Housing values plummet in shadow of turbine developments.
A storm of protest has been whipped up by hundreds of people who claim their homes are being slashed in value by wind farms.
Some fear they have lost six-figure sums after failing to sell their property near imposing turbines.
Anti-wind farm campaigners and politicians claim they have been inundated with pleas for help from homeowners terrified about being left penniless.
Linda Holt, of Scotland Against Spin, said: “Estate agents are now advising those wanting to sell their homes to lower the price by 30%. Sadly, some find they cannot sell at all.”
Struan Stevenson MEP added: “Some homeowners are suicidal because their homes are worth a fraction of their original cost and many were counting on them for their pensions.
“The rush to make millions from wind farms is a cruel blow to homeowners whose only crime has been to live in the countryside.”
Mr Stevenson has put down an amendment to a bill going through the European Parliament to assess the impact of wind farms on house prices.
The development comes a week after we revealed the value of Boyd and Sally Sneddon’s exclusive Kintyre cottage has plummeted by £50,000 as a result of a planned wind farm half a mile away.
This week we spoke to three other families in a similar predicament.
• A couple say they are living in a circle of misery in a remote farmhouse surrounded by turbines. But they have refused approaches by wind farm giants to buy them out.
Former MOD worker Kay Siddell, 68, and her retired army husband, John, 64, are standing their ground and have turned down an offer to buy their farmhouse by Old Dailly, South Ayrshire, on principle.
“We have been approached by a wind farm company who wanted to buy us out to cover our steading with turbines but we have principles and won’t abandon our beloved countryside.
“We live in a beautiful area with owls, hares and other delightful wildlife and we dread it being blighted by miles of turbines.”
The couple live 745 yards from Hadyard Hill wind farm. It has 52 turbines and is run by Scottish and Southern Energy.
“And we will soon have 360 degrees of misery because we have failed to stop the 10-turbine Assel Valley wind farm just 985 yards away. It was turned down by South Ayrshire Council and then approved by the Scottish Government.”
The couple say their nightmare is being compounded by plans for yet another wind farm at nearby Tralorg Hill.
Former staff sergeant John and Kay say they live behind closed curtains to shield them from the flickering turbines. “On a windy day you can hear the whooshing through our two feet thick farmhouse walls,” Kay reveals.
“Even the TV can’t block out the sound.”
They moved into their picturesque steading 26 years ago because they are passionate about wildlife. “The Scottish Government promotes rural living but we feel it has abandoned us,” Kay adds.
• When artist Denise Davis learned of plans to build a huge wind farm near her rural Highland cottage she took matters into her own hands.
Mum-of-two, Denise, 45, worried that her £400,000 five-roomed home near Drumnadrochit would become unsellable.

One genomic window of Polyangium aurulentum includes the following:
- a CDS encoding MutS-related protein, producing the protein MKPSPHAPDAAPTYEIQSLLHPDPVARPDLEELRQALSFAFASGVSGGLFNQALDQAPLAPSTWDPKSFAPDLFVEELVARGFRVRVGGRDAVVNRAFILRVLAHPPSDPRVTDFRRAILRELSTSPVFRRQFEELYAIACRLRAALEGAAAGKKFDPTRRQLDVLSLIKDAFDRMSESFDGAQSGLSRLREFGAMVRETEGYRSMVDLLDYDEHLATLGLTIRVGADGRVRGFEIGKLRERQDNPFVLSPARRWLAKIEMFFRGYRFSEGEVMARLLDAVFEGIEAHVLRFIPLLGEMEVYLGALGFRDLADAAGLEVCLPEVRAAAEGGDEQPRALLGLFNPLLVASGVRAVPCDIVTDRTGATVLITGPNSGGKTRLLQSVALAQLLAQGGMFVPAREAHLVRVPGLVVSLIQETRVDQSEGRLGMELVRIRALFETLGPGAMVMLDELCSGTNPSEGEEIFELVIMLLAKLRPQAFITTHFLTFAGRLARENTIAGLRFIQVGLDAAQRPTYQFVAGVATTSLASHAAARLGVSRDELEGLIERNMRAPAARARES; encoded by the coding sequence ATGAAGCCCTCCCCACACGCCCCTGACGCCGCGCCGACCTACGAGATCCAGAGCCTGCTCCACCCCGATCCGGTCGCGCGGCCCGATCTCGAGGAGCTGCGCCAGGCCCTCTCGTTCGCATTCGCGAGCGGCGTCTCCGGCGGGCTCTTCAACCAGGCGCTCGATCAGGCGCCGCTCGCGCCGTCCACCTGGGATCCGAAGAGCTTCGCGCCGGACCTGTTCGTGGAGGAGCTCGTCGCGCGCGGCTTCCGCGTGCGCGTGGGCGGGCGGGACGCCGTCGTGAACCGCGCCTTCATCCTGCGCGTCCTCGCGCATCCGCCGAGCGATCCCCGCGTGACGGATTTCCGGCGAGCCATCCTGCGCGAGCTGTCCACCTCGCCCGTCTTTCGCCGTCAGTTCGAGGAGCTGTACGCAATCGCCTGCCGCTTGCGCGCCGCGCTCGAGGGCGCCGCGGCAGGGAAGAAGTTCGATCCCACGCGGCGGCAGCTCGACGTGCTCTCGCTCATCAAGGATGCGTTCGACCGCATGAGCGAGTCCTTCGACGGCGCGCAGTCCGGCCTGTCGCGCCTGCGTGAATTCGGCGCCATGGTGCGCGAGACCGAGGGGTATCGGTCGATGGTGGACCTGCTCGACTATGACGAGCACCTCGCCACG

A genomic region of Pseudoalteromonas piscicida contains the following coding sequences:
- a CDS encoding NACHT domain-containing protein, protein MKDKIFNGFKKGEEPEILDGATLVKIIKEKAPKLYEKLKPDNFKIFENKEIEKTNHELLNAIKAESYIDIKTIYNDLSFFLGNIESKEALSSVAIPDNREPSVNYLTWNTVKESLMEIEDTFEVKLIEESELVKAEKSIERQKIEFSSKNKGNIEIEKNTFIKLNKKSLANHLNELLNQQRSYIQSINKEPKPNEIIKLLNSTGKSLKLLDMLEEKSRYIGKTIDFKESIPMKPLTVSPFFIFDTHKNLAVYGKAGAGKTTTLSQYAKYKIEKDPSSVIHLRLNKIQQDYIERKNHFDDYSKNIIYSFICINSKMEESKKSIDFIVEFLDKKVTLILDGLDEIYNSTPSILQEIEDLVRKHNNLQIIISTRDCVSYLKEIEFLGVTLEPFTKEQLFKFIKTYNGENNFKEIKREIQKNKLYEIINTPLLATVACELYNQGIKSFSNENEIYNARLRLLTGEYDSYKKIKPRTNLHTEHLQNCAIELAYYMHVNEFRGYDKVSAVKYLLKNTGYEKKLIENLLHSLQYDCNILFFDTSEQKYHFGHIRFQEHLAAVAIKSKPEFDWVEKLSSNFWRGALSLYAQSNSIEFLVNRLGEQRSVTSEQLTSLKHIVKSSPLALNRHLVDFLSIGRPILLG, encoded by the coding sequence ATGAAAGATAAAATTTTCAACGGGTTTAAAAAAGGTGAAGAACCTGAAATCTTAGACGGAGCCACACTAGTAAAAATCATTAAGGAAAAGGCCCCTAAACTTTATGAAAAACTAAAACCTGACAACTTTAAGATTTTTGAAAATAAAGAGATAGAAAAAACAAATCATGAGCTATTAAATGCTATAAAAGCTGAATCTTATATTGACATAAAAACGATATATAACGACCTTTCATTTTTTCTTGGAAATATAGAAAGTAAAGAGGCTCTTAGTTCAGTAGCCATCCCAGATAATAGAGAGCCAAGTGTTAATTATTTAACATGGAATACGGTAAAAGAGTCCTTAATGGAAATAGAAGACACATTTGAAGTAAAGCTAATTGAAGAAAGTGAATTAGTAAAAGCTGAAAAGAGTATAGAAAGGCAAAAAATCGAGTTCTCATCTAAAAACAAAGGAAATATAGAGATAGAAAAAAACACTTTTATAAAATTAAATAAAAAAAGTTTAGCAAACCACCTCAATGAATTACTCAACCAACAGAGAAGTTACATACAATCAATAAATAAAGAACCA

“I headed up a campaign group of locals, organised protests and hounded the wind farm company,” she explained. “It eventually offered to buy me out to build turbines on my land but that made me even more determined to carry on the fight.
“If the wind farm had gone ahead our house would have been worthless.”
Denise and husband, Mark, a joiner, spent eight years creating the perfect family home. Victory was achieved when Highland Council refused planning permission for the turbines.
American-born Denise added: “Scotland has the prettiest scenery in the world. Why would anyone want to destroy it with wind turbines?”
• A furious businessman and his family fear the value of their luxury rural home has dropped by six-figures because it lies in the shadow of Europe’s biggest wind farm.
Dad-of-five Jon Peberdy, of Waterside, East Ayrshire, says he has evidence to prove the selling price of the family’s farmhouse has plummeted by £150,000 since 215 turbines were built at the Whitelees development just yards from his back door.
The 175-year-old house – which is built on land rich in Covenanter history – was once valued at £800,000. However, though the stunning property has been on the market for three years, Jon has received just one offer of £650,000.
And the 52-year-old believes the property’s value could be set to fall even further if plans for a separate 15-turbine development half-a-mile to the south is given the go-ahead by planners.
Jon, 52, who owns a manpower services company, said: “The house was valued at £800,000 and is in top condition after we spent £200,000 renovating it. I won’t accept £650,000 so we plan to stay on here in the hope that we can sell it in future.
“It’s heartbreaking, especially as people are making millions from Scotland’s wind farms at the expense of hard-working people like us.”
The Whitelees wind farm – which is owned by Scottish Power – stretches for miles over unspoiled countryside in East Renfrewshire and Ayrshire. Meanwhile Community Wind Power is currently appealing planning restrictions to lower the speed and noise of the blades on the proposed 15-turbine site at Sneddon Law.
Jon, who insisted he won’t give in, added: “We feel desperate and under siege.”
• A ScottishPower Renewables spokesperson said: “A number of studies have been carried out in last few years, and there is no conclusive evidence to suggest that wind farms affect house prices.”
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